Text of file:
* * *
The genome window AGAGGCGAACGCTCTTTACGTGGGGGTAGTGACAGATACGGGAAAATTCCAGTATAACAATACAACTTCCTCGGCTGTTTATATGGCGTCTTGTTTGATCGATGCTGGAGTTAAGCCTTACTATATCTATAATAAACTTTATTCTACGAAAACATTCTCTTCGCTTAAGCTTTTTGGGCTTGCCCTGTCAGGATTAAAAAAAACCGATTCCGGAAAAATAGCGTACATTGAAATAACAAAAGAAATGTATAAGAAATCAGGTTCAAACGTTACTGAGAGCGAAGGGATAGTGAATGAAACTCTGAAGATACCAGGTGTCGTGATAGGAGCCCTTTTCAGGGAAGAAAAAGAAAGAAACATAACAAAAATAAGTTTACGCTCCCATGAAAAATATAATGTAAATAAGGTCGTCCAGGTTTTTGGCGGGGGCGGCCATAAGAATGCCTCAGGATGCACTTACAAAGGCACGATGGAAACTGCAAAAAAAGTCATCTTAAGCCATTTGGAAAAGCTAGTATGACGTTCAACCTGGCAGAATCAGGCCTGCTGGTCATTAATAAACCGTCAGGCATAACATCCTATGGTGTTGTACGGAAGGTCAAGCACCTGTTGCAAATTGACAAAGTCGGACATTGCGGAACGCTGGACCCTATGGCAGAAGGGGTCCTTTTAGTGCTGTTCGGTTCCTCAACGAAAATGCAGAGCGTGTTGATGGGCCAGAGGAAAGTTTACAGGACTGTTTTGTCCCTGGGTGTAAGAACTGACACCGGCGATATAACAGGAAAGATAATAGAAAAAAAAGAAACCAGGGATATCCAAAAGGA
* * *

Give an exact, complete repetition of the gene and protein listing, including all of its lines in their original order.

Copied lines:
The genome window AGAGGCGAACGCTCTTTACGTGGGGGTAGTGACAGATACGGGAAAATTCCAGTATAACAATACAACTTCCTCGGCTGTTTATATGGCGTCTTGTTTGATCGATGCTGGAGTTAAGCCTTACTATATCTATAATAAACTTTATTCTACGAAAACATTCTCTTCGCTTAAGCTTTTTGGGCTTGCCCTGTCAGGATTAAAAAAAACCGATTCCGGAAAAATAGCGTACATTGAAATAACAAAAGAAATGTATAAGAAATCAGGTTCAAACGTTACTGAGAGCGAAGGGATAGTGAATGAAACTCTGAAGATACCAGGTGTCGTGATAGGAGCCCTTTTCAGGGAAGAAAAAGAAAGAAACATAACAAAAATAAGTTTACGCTCCCATGAAAAATATAATGTAAATAAGGTCGTCCAGGTTTTTGGCGGGGGCGGCCATAAGAATGCCTCAGGATGCACTTACAAAGGCACGATGGAAACTGCAAAAAAAGTCATCTTAAGCCATTTGGAAAAGCTAGTATGACGTTCAACCTGGCAGAATCAGGCCTGCTGGTCATTAATAAACCGTCAGGCATAACATCCTATGGTGTTGTACGGAAGGTCAAGCACCTGTTGCAAATTGACAAAGTCGGACATTGCGGAACGCTGGACCCTATGGCAGAAGGGGTCCTTTTAGTGCTGTTCGGTTCCTCAACGAAAATGCAGAGCGTGTTGATGGGCCAGAGGAAAGTTTACAGGACTGTTTTGTCCCTGGGTGTAAGAACTGACACCGGCGATATAACAGGAAAGATAATAGAAAAAAAAGAAACCAGGGATATCCAAAAGGA